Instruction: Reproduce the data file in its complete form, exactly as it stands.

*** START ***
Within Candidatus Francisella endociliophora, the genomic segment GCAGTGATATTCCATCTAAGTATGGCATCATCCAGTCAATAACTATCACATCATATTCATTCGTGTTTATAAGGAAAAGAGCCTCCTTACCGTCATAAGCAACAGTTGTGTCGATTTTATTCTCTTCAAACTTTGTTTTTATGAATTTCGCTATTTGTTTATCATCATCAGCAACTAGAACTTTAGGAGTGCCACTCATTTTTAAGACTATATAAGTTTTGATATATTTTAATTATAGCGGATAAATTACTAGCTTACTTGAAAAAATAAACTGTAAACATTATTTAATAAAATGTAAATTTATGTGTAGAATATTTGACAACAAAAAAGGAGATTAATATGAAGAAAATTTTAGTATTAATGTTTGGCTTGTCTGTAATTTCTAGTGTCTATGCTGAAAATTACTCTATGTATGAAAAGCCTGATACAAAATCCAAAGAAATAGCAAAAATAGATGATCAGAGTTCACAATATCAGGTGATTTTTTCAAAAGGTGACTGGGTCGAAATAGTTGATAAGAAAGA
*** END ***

Within Candidatus Francisella endociliophora, the genomic segment GCAGTGATATTCCATCTAAGTATGGCATCATCCAGTCAATAACTATCACATCATATTCATTCGTGTTTATAAGGAAAAGAGCCTCCTTACCGTCATAAGCAACAGTTGTGTCGATTTTATTCTCTTCAAACTTTGTTTTTATGAATTTCGCTATTTGTTTATCATCATCAGCAACTAGAACTTTAGGAGTGCCACTCATTTTTAAGACTATATAAGTTTTGATATATTTTAATTATAGCGGATAAATTACTAGCTTACTTGAAAAAATAAACTGTAAACATTATTTAATAAAATGTAAATTTATGTGTAGAATATTTGACAACAAAAAAGGAGATTAATATGAAGAAAATTTTAGTATTAATGTTTGGCTTGTCTGTAATTTCTAGTGTCTATGCTGAAAATTACTCTATGTATGAAAAGCCTGATACAAAATCCAAAGAAATAGCAAAAATAGATGATCAGAGTTCACAATATCAGGTGATTTTTTCAAAAGGTGACTGGGTCGAAATAGTTGATAAGAAAGA